This is where India succeeded. “They revamped their entire cricketing structure,” he said. “The way they select, the way they train, their attitude, all of that was changed. Australia was the same, England was the same. Why are we lagging behind? If we are following examples, then follow good examples.”
Sri Lanka need not parrot all that Australia, England, India or South Africa do. But she could borrow what was good in keeping with the brand of cricket she played, to fit the players she had. These should improve, not just the cricketer, but the grassroots and the structure.
Easily Sri Lanka’s best number three batsman, Sangakkara believes players, once identified, should get a consistent run in a consistent position.
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“I think (Dinesh) Chandimal is an excellent cricketer,” he explained. “I would have loved to have him in the one-day squad right now. He is our Test captain. With his ability to play one-day cricket, it is not too difficult.”
“Maybe he hasn’t had the best performances in the past, but when you have identified players like these you need to give them a consistent run in a consistent environment in a consistent position,” he advised. “(Lahiru) Thirimanne is the same. When you look at these cricketers, they are of quality. But let’s give them a consistent run in a consistent position and then we can make up our mind.”
“Right now, when you look at where they have played, it’s very difficult to make a judgment to see whether the player is not good enough, or whether we have given them the opportunity at the wrong time, and whether he has played in the wrong position,” he continued.
When you are faced with over 150 players in first-class cricket, it is not easy even for selectors to make informed decisions, Sangakkara also said.
“Selection is a matter of informed opinion,” he asserted. “You try to pick talent. At the same time, you try to pick ability alongside that talent. When you pick talented players, like Mendis in the past, or Lasith Malinga, they had ability around them where they could also grow and become better players. And until they became mature, it will still balance the side off because we had the Atapattus, the Jayasuriyas, the Jayawardenes, the Samaraweeras, the Dilshans and all of them.”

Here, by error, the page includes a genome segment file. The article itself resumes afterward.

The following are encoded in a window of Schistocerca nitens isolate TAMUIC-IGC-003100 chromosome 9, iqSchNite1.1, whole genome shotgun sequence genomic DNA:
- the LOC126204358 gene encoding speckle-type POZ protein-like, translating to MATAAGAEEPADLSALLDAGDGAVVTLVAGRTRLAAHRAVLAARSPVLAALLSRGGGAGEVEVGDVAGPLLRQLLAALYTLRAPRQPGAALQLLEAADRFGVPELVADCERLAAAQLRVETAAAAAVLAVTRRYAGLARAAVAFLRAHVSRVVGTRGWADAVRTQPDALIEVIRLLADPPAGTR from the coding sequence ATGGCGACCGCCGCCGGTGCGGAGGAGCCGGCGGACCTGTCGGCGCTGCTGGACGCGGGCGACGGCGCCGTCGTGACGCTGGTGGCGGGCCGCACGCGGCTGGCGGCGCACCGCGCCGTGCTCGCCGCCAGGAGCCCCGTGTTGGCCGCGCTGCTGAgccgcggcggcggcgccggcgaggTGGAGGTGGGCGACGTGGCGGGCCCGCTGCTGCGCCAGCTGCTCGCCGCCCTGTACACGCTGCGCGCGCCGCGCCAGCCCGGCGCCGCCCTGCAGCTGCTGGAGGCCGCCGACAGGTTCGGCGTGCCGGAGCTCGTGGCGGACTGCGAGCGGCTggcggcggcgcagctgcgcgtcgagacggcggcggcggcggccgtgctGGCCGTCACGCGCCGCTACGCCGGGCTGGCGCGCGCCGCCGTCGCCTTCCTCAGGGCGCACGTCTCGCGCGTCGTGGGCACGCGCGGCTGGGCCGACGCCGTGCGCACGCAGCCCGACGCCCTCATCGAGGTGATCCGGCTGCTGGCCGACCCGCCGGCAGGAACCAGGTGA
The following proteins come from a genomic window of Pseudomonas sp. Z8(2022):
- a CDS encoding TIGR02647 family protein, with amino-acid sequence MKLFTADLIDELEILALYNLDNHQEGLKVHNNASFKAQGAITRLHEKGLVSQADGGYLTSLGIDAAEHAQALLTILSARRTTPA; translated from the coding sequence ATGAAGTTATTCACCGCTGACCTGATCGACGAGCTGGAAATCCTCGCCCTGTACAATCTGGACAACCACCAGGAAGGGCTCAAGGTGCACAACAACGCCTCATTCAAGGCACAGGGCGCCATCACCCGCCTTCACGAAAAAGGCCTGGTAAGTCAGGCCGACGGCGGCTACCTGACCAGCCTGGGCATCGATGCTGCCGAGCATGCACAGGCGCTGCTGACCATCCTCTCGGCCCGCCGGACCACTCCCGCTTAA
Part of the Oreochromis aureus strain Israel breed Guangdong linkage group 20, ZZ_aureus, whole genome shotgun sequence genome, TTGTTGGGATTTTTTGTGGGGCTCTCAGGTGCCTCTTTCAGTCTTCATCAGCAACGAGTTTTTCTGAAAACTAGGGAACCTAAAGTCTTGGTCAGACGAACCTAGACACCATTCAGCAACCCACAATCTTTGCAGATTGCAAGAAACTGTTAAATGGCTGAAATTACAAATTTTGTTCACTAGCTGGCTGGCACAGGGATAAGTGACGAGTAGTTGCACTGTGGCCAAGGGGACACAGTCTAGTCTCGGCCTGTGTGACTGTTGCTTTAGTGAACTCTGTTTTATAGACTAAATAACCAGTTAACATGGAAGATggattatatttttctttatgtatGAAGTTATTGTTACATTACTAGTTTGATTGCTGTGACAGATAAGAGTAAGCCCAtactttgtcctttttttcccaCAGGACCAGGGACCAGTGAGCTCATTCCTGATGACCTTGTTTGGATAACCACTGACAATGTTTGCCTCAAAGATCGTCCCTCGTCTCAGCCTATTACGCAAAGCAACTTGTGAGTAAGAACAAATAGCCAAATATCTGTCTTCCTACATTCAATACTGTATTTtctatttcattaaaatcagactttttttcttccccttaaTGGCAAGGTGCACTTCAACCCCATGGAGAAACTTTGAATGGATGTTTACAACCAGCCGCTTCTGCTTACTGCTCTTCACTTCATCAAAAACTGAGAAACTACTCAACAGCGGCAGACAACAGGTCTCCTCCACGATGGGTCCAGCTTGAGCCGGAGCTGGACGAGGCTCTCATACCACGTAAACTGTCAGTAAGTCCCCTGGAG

“We didn’t have a side that was suddenly only wild cards,” he said. “We had only one or two. They were supported by structured cricketers. At the same time, the pool that we have to pick from is also too vast. The selectors, instead of concentrating on 75 cricketers, now have to think about around 150.”
Even the players think that, if they score runs and take wickets within the first-class system, they have to be picked. “And that is a fair expectation at some point but the selectors themselves might be thinking, ‘Ok, I have this many players. Can I pick only on stats? Can I pick only on performances here? Because what is the quality of their performance?’”
“So when you have all these questions, it’s very hard for even a selector to do a proper job,” Sangakkara analysed. To get rid of the confusion and have a proper selection policy, a change of structure in first-class cricket was vital because its impact will be far-reaching.
“It will have an impact on the isolation of the administration from the playing squads,” he explained. “It will separate and give them defined roles. It will then allow (to have) a proper selection policy and for proper selection to be made. There will be more information--more accurate, relevant information--for the selectors to select from.”
It will ensure that the best players competed against each other and that the environment in which they did so was of the highest quality so their graduation to international cricket wouldn’t take long. It will ensure the coaching staff, too, will be of the highest quality and that the national coaching staff’s expectations are mirrored right down to first-class cricket to under-19 levels. Then, of course, it will transform beyond that to challenging the players every time they played to become better, to improve.
“That is why this first-class structure change is not something only to do with having a cricket competition,” Sangakkara said. “The impact of that change and having a proper, high quality first-class condensed competition of five teams or, maybe, four teams, is going to have far-reaching consequences for our entire structure of cricket, the entire way we handle this game.”
This is why everyone from Aravinda de Silva to Sidath Wettamuny has been pressing for this. The current board has also said they will have a super provincial tournament.
“Everyone understands the need for it,” Sangakkara averred. “But someone has to do it. Without doing it and without talking about it, we will be in this position where the same questions you are asking me will be asked time after time, every six months, every year, and we go through some period where, suddenly, the side comes together in spite of the system and everyone suddenly is performing really when like when we beat Australia 3-0.”
“But the performances will be inconsistent,” he predicted. “Even when we were playing, and we had the strongest sides, we weren’t the most consistent Test side, especially away from home. Even for us, winning away from home was not easy because of these reasons. When you don’t have a Murali, or a Jayasuriya or a Dilshan, you know, or a fully-fit Malinga, or an Ajantha Mendis anymore, then it gets tougher for sides to win. So, that is why one of the main things we must do and do very quickly is a revamping of our first-class system.”
He also insisted that administrators should draw up clear roles for everyone so they work with more freedom, confidence and focus. The appointment of Asanka Gurusinha as cricket manager saw head coach Graham Ford parting ways with Sri Lanka Cricket citing that the latter had interfered with his work.
“When there’s an identification of roles and there are no crossovers or confusion, you will find that insulation will take place. The players will have lot more confidence and focus,” he concluded.
-This article originally appeared in the Sunday Times